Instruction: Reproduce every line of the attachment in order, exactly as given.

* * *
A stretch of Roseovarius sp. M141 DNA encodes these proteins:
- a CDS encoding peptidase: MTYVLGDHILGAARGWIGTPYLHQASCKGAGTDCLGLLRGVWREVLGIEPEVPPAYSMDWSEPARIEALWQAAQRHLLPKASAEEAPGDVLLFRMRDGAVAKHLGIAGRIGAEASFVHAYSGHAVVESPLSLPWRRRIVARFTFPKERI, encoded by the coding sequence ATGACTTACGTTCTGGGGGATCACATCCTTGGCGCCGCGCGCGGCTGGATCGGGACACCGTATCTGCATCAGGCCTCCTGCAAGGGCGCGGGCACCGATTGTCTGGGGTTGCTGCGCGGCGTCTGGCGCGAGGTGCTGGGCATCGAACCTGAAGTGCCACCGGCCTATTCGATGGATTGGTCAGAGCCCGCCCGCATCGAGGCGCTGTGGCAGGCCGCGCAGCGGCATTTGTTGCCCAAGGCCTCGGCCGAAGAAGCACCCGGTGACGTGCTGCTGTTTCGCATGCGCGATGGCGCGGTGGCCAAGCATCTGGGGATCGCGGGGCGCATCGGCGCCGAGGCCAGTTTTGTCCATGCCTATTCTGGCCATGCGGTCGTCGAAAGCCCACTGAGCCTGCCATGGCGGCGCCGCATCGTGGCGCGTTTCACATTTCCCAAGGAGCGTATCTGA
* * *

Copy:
A stretch of Roseovarius sp. M141 DNA encodes these proteins:
- a CDS encoding peptidase: MTYVLGDHILGAARGWIGTPYLHQASCKGAGTDCLGLLRGVWREVLGIEPEVPPAYSMDWSEPARIEALWQAAQRHLLPKASAEEAPGDVLLFRMRDGAVAKHLGIAGRIGAEASFVHAYSGHAVVESPLSLPWRRRIVARFTFPKERI, encoded by the coding sequence ATGACTTACGTTCTGGGGGATCACATCCTTGGCGCCGCGCGCGGCTGGATCGGGACACCGTATCTGCATCAGGCCTCCTGCAAGGGCGCGGGCACCGATTGTCTGGGGTTGCTGCGCGGCGTCTGGCGCGAGGTGCTGGGCATCGAACCTGAAGTGCCACCGGCCTATTCGATGGATTGGTCAGAGCCCGCCCGCATCGAGGCGCTGTGGCAGGCCGCGCAGCGGCATTTGTTGCCCAAGGCCTCGGCCGAAGAAGCACCCGGTGACGTGCTGCTGTTTCGCATGCGCGATGGCGCGGTGGCCAAGCATCTGGGGATCGCGGGGCGCATCGGCGCCGAGGCCAGTTTTGTCCATGCCTATTCTGGCCATGCGGTCGTCGAAAGCCCACTGAGCCTGCCATGGCGGCGCCGCATCGTGGCGCGTTTCACATTTCCCAAGGAGCGTATCTGA